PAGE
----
"The metaphor of a wall of separation is bad history and worse law. It has made a positive chaos out of court rulings. It should be explicitly abandoned."Chief Justice of the U.S. Supreme Court, William Rehnquist

Also notice that there are two parts to the First Amendment that refer to religion: the establishment clause2 and the free exercise clause3. Today much is said about the establishment clause but there is very little mention of the free exercise clause.

While the words "Separation of Church and State" do not appear in the U.S.A. Constitution, they do appear in the constitution of the former U.S.S.R.
Communist State.

At the very heart of Jefferson's idea "Wall of Separation",  is the notion that the government will not interfere with people's right to worship God.  The very fact that the government has ruled to regulate religious practices, indicates that the government has crossed that "Wall of Separation."  

Separation of Church and State, School Prayer, Religious Freedom, First Amendment, Bible reading, School Prayer 


Culture War - Cultural War To learn about the issues that are dividing America and where they came from visit Culture-War.

1.  You can quickly check to see if the words "Separation of Church and State" are in the U.S. Constitution or the Bill of Rights by clicking the link to the on-line documents.  Then use the word search feature on your web browser to see if the words are in the document.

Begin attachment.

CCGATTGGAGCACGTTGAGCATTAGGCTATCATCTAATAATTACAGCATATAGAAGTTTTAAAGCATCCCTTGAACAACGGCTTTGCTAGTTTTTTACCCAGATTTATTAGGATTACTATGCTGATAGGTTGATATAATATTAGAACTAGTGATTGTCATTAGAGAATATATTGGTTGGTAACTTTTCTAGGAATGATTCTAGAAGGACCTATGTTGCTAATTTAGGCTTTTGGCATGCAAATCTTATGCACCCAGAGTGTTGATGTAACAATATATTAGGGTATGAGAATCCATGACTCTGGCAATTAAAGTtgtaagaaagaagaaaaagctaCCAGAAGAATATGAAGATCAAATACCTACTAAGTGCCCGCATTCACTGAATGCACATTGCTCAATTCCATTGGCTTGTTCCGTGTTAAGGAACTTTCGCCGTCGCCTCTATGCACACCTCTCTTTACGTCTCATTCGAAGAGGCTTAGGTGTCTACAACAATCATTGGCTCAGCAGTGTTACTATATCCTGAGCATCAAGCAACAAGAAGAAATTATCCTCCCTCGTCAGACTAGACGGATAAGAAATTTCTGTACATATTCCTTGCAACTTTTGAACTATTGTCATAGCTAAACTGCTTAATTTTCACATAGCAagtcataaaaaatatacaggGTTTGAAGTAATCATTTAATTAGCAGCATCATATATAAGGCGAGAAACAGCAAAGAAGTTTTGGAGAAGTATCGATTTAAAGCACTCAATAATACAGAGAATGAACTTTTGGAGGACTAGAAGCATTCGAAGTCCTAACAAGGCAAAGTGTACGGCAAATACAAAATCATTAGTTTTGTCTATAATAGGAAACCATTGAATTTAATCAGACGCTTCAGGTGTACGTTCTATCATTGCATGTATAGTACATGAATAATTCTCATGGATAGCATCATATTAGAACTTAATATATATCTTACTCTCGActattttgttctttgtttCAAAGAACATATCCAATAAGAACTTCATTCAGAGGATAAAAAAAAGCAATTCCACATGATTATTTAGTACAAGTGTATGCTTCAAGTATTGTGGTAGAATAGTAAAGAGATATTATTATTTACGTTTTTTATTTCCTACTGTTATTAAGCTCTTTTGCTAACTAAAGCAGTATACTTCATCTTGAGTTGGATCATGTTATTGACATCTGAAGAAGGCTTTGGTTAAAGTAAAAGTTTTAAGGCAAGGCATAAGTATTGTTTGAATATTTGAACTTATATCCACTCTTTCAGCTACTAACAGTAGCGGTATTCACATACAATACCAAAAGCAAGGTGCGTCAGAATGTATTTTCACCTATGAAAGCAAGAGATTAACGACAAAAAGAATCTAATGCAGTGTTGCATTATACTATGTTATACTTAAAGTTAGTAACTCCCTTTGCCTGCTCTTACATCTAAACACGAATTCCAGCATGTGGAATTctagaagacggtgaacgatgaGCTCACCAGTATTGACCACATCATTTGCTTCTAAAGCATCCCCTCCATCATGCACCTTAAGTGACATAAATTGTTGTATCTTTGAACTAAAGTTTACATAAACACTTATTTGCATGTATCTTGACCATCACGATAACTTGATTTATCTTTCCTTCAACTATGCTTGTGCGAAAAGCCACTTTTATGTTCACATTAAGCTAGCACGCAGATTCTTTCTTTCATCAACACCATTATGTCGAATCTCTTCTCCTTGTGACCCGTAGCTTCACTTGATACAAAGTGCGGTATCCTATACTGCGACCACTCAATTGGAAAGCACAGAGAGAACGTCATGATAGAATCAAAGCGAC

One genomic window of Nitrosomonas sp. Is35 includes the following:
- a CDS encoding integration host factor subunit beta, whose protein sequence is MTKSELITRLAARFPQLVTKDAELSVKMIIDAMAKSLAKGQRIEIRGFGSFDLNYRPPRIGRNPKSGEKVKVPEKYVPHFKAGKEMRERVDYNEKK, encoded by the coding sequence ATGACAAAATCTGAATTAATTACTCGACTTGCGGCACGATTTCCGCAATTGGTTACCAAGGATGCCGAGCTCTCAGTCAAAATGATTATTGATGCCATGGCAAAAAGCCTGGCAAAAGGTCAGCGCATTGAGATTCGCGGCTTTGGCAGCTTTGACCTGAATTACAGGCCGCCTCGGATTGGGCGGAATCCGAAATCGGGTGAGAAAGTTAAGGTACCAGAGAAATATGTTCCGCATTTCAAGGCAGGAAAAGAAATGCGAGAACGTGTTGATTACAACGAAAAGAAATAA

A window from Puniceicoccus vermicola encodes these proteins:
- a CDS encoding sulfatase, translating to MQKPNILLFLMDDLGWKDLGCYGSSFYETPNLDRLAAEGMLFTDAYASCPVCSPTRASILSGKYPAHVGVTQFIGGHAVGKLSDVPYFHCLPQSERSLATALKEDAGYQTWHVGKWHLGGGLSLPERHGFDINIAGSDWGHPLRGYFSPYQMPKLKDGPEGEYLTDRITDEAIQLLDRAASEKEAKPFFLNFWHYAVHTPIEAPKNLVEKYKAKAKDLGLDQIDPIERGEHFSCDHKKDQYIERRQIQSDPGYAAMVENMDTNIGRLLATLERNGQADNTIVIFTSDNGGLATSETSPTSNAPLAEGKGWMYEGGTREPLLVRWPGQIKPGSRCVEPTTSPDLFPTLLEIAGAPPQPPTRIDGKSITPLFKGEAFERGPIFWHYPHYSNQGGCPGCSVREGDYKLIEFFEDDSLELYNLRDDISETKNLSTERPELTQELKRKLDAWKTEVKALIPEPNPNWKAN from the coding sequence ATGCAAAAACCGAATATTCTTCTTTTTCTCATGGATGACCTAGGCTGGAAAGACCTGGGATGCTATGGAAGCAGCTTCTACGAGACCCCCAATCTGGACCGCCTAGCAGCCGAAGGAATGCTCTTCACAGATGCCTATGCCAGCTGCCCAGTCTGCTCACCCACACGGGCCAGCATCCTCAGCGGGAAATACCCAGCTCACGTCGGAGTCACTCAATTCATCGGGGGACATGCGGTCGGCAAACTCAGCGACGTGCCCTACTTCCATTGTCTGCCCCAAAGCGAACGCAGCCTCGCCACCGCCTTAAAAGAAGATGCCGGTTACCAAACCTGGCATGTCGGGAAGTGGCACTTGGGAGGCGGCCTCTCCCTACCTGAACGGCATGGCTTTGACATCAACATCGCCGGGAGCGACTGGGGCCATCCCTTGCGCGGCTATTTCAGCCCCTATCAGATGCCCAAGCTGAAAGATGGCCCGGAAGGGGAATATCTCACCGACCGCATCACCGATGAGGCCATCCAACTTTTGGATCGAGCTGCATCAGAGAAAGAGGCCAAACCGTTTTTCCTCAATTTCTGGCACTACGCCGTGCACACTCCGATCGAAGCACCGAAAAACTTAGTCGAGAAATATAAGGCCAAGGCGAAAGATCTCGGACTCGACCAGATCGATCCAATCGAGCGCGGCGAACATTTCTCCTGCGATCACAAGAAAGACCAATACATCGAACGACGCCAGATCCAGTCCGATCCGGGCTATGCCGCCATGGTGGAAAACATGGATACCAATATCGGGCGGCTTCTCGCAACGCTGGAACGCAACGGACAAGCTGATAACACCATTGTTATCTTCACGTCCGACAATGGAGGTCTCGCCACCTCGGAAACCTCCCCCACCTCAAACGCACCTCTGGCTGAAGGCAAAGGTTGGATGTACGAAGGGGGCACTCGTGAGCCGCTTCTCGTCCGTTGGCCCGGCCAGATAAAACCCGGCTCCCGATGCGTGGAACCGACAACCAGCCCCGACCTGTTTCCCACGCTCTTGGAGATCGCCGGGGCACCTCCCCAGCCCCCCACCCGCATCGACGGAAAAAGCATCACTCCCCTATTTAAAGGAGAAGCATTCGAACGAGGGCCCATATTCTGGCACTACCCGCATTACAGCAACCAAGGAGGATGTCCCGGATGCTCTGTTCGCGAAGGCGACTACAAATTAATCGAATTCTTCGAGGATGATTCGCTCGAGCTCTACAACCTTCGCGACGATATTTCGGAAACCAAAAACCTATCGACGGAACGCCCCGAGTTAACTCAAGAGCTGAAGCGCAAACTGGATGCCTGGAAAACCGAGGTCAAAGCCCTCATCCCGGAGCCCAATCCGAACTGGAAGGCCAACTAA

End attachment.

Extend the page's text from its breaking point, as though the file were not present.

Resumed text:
2.  The Establishment Clause of the First Amendment states that the Federal Government will not Establish a State Religion, such as some European Countries had at the time.  It should be noted that at the time of the writing of the First Amendment that various States had dominate Churches, such as Connecticut had the Congregationalist, Massachusetts had the Puritans, & Virginia had the Baptist.  The people did not want the Federal government to impose any one Religion or Denomination on all the States; each State preferred to have the freedom to choose a religion that the people preferred.  It should also be noted that acknowledging "God" has always been a tradition in our country, (as indicated by our national motto "In God We Trust") and as God is recognized by many faiths, it does not Establish any one religion but rather embraces many Religions and Denominations. 
3.  The Free Exercise Clause of the First Amendment states that the Federal Government will not interfere with the peoples freedom to worship God.  It has long been a tradition for the country to observe National days of prayers in which people pray to God.  Government decreed National Days of Prayer never established a national Religion but only encouraged people to worship God in their own faith.  However, when the Supreme Court starts to make rules about the practice of or prohibits worship, prayer or Bible reading then they have violated the Free Exercise Clause of the First Amendment.   When the Courts prohibit prayer or Bible reading they act to establish a secular faith in our country, and in doing so violate not only the Free Exercise Clause but also the Establishment Clause.

For more background on Jefferson's intent on the "Separation Phrase" I suggest reading, "Take Back America" (pub. 2000, 2004) by Mathew Staver chapter 2.  Book is available through Liberty Counsel (800) 671-1776 
Some other sites on the School Prayer Issue All About History.

Last Update Oct. 2014